So that’s where we are and happy to turn it back to you, Kelly to help lead us through some Q&A.

Kelly McKinley: Sure. Thanks, Lori. I was just remembering as you were telling stories of how this work has infused the whole organization. And I was just a flashback to next summer. And our first summer of our, our paid internship program is our second year of our paid internship program, pardon me, and I always think about the intern that we had in the finance department who is the social impact finance intern whose job for the summer was to help us think about how we could source the materials and goods for the institution from locally on businesses, particularly women owned business and business of color. So, it’s just I bring that up as a concrete example of what that looks like when it I’ve used into the whole organization.

Lori Fogarty: Well, and she did a great job. And we’re turning to that information right now to think about our vendor policies. So, that’s a great example.

Kelly McKinley: And as I promised, here are the links to the articles and as the presentation was under way, I was in conversation with the webinar partners. And what we’re going to do is we’ll share this slide deck as an attachment to this session.

So, you’ll be able to see the slide deck as a standalone, so you don’t have to necessarily go through the whole recording. So, WE’LL HAVE IT AVAILABLE IN in both formats for you.

So, you don’t have to write furiously right now. Or you can screenshot us or or just google it, this will all come up with the google it as well. So, you don’t feel the pressure. If you really want to dig in.

So, let’s, let’s switch to questions from and we’ve got quite a few questions from the people gathered let’s start off with, there’s a straightforward one here from a colleague who wants to get more detail on our campaign brand. And I’m going to suggest that Oakland is all about sharing. So, I would say to you, my G Castro reach out to Rihana and I know she in the team would be happy to share with you. Those branding.


And sticking with you, Rihanna. I’m going to take this first question to you, which is how many years did it take to see this shift in fundraising, especially the discretionary endowments.

Support. And how long did it take for people to trust the institution and trust the work at this level. Could you talk a little bit about that, please?

Rehana Abbas: Sure. So, I mean, some of us and Lord, please feel free to jump in because some of us has, you know, been going on since before I started using on three and a half years ago.

I would say, I’m really the bulk of this funding is kind of coming from two places foundation support and then also individuals. So, for the Foundation’s I think many of us who work in fundraising museums have seen this trajectory towards wanting to have more measurable impact from museums and the arts for from foundations like melon Ford, a local in California, Irvine foundation was a huge funder of this work. They’re no longer funding museums, but we were the recipient of six years’ worth of really core operating support for a lot of the work that we’ve talked about today. And so I think in some ways the Foundation’s sort of led the charge of providing us funding to be able to do a lot of this work and then with the individuals, I would say, you know, it’s it, you have to look at it as like you’re dating, you’re not getting you’re not getting married on the first day, because I think a lot of philanthropists.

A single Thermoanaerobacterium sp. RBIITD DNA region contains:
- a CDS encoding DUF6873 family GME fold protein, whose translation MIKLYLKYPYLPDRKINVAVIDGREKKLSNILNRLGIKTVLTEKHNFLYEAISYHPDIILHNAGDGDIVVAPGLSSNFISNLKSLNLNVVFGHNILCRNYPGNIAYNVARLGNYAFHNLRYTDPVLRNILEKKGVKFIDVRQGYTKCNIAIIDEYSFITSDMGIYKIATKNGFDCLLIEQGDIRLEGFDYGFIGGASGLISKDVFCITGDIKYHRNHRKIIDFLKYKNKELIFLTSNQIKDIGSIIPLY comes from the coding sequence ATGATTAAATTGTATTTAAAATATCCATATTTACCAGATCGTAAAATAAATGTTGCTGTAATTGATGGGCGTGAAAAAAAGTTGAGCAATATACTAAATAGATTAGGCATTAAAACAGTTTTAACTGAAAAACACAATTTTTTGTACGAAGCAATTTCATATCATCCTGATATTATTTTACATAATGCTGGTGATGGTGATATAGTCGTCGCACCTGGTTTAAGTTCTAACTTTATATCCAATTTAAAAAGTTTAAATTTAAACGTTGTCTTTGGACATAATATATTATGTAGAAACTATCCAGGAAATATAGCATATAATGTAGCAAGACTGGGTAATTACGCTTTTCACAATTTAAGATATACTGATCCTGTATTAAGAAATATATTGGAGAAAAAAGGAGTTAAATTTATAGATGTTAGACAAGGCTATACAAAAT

You know, I’ve known throughout my career. A lot of philanthropists that look at their support of the arts as something because maybe they are personally a passionate collector and their support of social justice as maybe they’re what you would might call their true philanthropy and they don’t see a way for those things to intersect.

And an art museum, we’re showing that there is a way for those things to intersect, but it kind of takes them a little while to get there because maybe there is just supporting the arts more because it’s a social outlet or it’s a way to learn about new artists that they might want to add to their collection and they don’t really think about it as having this social impact part of it and they think of other places that they can give their money around social impact. So, with a lot of our bigger funders. I think it has been just it’s like a long courting process.

Now, there are people who really want to give away funds for social justice right now in this country so i think it’s worth it to do that and people are getting really excited about the work that we’re doing and they’re going out and evangelizing to others.

That are in their networks as well but i mean it’s definitely to it’s a year’s process. And then our campaign is five-year comprehensive campaign. We’re entering your five starting in our new fiscal year on July 1 so.

So you know that the discretionary campaign support, you know, we do have great support from our Board of Trustees.

And a lot of our board members have been along with us on this journey. So, so a lot of the support that they gave to the campaign was campaign discretionary support as well, but also large funders outside of the campaign from an outside before.

Kelly McKinley: Yeah. And I guess the other thing I would say just to build on what your heart is saying is that we’re talking about more specifically about the 14 years Lori’s lead the organization and the six years or so that we work together as a team on this work.